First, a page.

Wild Leeks, Wild Foods: A greater conversation

Wild Leeks, Wild Foods: A greater conversation

written April 2014 (updated April 2015)

Here in the northern Berkshires the season of wild edibles is just beginning. And like many, I love eating wild leeks (Allium tricoccum, or ramps, ramson.) I love eating wild foods and yay for the foraging! But there is an important discussion to be had and I’m really excited that it is getting some mainstream press (finally.)  The sensitivity of the wild leek population is why the issue of how we are harvest & interact with the natural world around us is so important. Wild leeks are a good plant to look at because they have become so popular to eat. They can really bring this subject of ecological harvesting into our consciousness’.

Wild Leek Community

Wild Leek Community

“Wild leek seeds take 6 to 18 months to germinate, and the plants take 5 to 7 years to produce seeds.” [1] Wow, the beautiful details of individual plants. What this does mean on a different level, doing the math, is that if there is extensive harvesting of wild leeks they could easily become endangered. They have now been placed on United Plant Savers “To Watch” list. [2] Pair this with the developing of land & destruction of wild habitats, makes a larger impact on the future of the wild leek population. Then there is the issue of how harvesting wild leeks not only affects them, but the plant community of their surrounding habitat. One example is of blue cohosh (Caulophyllum thalictroides) that is commonly found amongst wild leek stands. Blue cohosh is an At-risk plant [3] and while I don’t know of specific research being done about the harvesting of wild leeks & affects on their neighboring plants, we can only imagine what could happen if wild leek populations decline in these sensitive ecosystems.

If I do harvest any wild leeks, I harvest just the leaves from a few plants to use in a meal. So it was great to read this in The New York Times Dining article: “In Great Smoky Mountains National Park in North Carolina and Tennessee, ramp harvesting was banned in 2004 after a study there found that the only way to prevent damage to a ramp patch was to harvest less than 10 percent once every 10 years. The Eastern Band of Cherokee Indians has argued that its traditional way of harvesting ramps in the park, by cutting off the tips of the leaves, does not kill the plant.” [4]

Flowering Blue Cohosh

Flowering Blue Cohosh

This brings us the deeper conversation and issue of what and how we harvest, as well as the relationships we create with the natural world around us. What could it mean to move away from the paradigm of there for the taking entitlement? Can we take pause to reflect on the mutuality of our connection to nature?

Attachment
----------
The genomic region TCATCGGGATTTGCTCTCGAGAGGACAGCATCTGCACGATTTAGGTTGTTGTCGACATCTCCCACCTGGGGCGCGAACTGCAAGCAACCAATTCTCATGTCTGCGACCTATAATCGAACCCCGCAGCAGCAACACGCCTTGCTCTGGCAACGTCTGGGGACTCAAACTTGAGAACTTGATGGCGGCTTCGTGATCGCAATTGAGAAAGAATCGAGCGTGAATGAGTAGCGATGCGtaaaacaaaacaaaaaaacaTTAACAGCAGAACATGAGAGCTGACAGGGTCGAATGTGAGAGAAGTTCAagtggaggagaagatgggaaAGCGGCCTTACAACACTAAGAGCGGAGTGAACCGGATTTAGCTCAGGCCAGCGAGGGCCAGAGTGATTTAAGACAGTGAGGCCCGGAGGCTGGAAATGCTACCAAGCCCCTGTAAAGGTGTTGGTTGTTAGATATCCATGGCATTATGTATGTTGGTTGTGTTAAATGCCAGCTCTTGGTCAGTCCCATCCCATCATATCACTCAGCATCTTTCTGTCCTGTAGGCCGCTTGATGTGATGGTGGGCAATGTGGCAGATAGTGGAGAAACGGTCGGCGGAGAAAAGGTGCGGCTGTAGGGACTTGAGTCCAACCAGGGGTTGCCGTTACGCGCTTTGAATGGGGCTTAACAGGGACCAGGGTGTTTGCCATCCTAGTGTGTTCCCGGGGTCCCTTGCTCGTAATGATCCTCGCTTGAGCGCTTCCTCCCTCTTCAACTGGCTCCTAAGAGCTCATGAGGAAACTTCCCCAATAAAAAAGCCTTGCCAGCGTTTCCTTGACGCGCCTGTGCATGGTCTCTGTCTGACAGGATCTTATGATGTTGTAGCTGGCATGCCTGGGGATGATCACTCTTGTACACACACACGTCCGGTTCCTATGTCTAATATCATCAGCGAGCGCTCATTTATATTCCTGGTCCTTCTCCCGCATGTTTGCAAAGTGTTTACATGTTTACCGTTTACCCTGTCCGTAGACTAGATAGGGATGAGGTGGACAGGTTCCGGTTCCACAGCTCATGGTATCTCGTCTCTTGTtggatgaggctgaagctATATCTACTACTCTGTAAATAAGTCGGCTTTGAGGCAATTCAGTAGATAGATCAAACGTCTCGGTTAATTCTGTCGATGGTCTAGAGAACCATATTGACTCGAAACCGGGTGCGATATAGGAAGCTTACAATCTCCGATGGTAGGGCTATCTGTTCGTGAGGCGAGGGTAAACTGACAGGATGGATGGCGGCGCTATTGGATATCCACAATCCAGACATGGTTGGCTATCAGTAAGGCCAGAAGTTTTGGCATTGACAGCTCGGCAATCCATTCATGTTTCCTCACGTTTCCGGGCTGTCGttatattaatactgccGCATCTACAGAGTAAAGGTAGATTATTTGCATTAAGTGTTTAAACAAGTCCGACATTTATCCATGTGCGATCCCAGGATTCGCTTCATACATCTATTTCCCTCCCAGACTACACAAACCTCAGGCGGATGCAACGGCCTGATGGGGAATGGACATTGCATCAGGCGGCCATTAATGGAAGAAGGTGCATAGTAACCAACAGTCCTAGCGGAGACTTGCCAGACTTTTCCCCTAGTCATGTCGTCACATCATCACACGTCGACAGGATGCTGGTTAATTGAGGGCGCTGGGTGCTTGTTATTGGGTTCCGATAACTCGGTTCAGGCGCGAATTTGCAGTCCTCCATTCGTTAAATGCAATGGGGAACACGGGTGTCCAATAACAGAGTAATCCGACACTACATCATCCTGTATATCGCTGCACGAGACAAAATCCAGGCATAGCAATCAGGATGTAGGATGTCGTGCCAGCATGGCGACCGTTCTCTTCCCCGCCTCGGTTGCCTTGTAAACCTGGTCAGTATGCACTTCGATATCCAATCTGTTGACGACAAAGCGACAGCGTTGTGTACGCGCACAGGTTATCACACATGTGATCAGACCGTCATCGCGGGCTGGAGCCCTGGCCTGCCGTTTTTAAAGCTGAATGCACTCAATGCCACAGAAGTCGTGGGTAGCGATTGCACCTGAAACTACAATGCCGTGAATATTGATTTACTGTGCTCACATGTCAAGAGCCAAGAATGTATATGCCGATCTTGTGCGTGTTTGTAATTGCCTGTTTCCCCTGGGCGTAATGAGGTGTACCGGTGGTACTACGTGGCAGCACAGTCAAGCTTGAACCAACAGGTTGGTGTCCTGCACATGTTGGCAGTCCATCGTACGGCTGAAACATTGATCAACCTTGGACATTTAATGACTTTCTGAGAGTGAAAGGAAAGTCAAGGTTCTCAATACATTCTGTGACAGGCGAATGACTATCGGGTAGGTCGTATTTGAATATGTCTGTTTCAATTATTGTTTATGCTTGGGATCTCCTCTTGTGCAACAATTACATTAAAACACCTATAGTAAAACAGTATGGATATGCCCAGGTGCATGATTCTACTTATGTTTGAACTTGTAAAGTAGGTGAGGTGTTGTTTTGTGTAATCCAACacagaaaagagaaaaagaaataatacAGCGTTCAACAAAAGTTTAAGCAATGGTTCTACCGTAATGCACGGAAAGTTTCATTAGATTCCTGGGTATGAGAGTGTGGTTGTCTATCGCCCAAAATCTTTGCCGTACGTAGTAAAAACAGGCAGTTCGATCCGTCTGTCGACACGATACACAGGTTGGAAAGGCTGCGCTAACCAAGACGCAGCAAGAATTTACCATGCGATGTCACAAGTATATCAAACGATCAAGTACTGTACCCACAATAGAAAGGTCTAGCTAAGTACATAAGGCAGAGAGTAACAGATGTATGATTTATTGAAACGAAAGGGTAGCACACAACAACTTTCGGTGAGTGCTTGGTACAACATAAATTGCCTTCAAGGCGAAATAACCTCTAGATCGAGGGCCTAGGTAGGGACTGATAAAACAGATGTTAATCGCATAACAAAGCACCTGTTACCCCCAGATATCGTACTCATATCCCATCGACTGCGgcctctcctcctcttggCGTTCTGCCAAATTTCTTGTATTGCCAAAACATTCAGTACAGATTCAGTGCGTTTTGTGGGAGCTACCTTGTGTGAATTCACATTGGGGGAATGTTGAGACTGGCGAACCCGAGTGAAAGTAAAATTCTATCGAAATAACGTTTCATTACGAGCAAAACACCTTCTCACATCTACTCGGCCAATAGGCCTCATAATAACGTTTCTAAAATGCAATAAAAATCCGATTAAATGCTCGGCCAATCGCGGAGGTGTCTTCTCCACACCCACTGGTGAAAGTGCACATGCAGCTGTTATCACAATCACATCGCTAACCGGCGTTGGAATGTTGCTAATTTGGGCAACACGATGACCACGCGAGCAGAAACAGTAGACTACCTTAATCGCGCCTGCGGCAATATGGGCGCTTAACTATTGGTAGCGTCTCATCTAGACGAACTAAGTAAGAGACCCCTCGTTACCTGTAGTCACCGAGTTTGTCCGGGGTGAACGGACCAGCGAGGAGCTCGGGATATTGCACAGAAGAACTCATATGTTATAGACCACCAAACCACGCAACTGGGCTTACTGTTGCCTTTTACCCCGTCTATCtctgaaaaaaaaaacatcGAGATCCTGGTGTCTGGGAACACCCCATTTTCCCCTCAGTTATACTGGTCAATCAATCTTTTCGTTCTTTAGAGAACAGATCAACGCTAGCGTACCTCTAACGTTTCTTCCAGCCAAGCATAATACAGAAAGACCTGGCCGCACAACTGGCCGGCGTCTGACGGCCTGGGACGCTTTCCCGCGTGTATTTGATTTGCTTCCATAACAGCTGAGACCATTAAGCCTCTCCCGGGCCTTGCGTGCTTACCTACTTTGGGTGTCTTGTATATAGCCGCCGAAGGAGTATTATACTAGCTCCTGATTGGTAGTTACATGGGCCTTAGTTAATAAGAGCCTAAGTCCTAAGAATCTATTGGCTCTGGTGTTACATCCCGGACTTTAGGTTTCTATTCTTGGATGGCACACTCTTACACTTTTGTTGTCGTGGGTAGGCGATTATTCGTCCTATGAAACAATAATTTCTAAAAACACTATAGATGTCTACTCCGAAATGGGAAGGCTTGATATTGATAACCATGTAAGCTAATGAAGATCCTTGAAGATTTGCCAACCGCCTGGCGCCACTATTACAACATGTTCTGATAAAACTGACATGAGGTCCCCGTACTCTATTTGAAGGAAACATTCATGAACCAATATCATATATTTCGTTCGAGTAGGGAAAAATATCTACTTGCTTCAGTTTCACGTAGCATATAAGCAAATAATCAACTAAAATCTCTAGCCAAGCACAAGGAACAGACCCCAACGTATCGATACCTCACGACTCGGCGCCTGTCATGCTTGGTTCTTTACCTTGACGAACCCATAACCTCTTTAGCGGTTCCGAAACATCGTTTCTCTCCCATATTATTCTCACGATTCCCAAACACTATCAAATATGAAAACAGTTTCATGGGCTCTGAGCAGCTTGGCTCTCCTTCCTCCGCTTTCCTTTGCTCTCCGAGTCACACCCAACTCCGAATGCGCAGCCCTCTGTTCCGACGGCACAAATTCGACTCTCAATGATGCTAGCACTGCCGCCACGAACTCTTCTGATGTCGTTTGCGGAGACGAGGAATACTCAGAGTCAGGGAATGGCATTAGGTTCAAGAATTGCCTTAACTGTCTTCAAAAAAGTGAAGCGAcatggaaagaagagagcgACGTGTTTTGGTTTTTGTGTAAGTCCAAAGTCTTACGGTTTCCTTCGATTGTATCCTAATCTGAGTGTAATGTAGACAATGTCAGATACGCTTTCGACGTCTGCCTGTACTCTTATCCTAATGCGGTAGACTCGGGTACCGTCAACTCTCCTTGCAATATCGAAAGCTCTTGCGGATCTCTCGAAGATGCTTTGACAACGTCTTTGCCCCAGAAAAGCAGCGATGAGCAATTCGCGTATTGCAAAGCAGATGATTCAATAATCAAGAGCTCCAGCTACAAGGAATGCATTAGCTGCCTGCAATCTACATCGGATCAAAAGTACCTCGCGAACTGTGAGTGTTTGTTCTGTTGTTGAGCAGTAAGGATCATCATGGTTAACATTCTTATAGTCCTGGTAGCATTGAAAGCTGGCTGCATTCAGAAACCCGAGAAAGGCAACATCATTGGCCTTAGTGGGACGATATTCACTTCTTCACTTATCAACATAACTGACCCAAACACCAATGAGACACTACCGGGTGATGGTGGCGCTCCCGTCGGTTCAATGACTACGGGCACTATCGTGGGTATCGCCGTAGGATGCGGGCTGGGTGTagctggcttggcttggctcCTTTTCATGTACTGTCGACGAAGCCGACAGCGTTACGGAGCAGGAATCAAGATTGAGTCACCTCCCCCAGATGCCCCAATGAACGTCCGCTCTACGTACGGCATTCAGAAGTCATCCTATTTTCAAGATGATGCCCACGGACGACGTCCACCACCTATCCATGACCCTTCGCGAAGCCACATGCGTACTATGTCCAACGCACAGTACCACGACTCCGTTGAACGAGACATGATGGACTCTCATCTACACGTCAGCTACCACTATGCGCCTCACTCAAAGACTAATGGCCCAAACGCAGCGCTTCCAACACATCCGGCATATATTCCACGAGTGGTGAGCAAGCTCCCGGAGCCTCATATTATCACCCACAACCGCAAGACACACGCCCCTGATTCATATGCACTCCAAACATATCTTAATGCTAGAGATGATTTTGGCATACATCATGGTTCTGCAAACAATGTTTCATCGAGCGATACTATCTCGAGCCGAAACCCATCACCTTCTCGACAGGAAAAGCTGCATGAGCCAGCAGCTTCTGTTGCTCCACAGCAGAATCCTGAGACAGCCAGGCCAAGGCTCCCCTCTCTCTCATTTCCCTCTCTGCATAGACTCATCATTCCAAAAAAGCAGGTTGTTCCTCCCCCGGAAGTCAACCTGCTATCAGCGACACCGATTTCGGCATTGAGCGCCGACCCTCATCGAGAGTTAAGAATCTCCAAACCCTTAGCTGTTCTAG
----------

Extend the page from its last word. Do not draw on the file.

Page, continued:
If we are harvesting wild leeks TIPS:

1. Only harvest the leaves. (*Only 1 leaf per plant. ) DO NOT HARVEST BULB.

2. Think of how we are physically stepping into this plant community, the wild leeks, spring beauties, trillium & blue cohosh underfoot. As well as the sensitivity of the soil and leaf integrity of the ground.

3. Percentage: following the idea to harvest less then 5% of a given stand, BUT keeping in mind that maybe folks have harvested from that stand before us, or might come after us. Therefore I like the idea of Harvest for a Meal, to eat some yummy wild leeks, while keeping in mind there are lots of other spring edibles to eat.

4. Longterm: Cultivate wild leeks & help establish protected stands. United Plant Savers now has seeds.

Red Trillium & Wild Leeks

Red Trillium & Wild Leeks

Let’s think of our local plant communities as we begin the season of harvest, especially those plants at risk or endangered.

Other STEPS we can take:

1. Share wild leek information with others (i.e. their germination time, fragility of their habitat)

2. Cultivate our own wild leek patches (this will take time!)

3. Learn about other wild edibles! (Dandelions, violets, yellow dock leaves, cleavers… for yummy spring tonics.)

4. Educate those selling wild leeks. This is a really important one to me, since I’ve only ever seen stores carrying wild leeks with bulbs. Reconnecting with wild foods also means a relearning and asking these businesses to be open to dialogue. (Let them know if they have bulbs, that leaves would be preferable! We can make those changes in our local coops or farms.)

 

Wild Leeks & Blue Cohosh

Wild Leeks & Blue Cohosh

Resources:
https://www.unitedplantsavers.org/species-at-risk

 


While on the subject of spring edibles: the leaves are peeping up all over the place. We have started to collect the small dandelions, yellow dock & cleavers coming up around the field & gardens. We’ve been busy collecting twigs & bark (yellow birch, sweet birch, tag alder, willow) before the days warm and tree leaves emerge. We’ve also made time for running around playing tag, lots of good invigorating movement, and stargazing, nourishing the soul. It is the time for gentle cleansing of spring.

Dandelion

Dandelion

Cleavers

Cleavers

Violets

Violets

Wood Nettles

Wood Nettles

 

 

 

 

Burdock & Evening Primrose Roots

Burdock & Evening Primrose Roots

 

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2 Comments

  1. Melany Vorass Herrera
    May 1, 2014

    For an excellent treatment of non-native forageables, check out the book, The Front Yard Forager.

    Reply
    • atalanta
      May 1, 2014

      Yay!

      Reply

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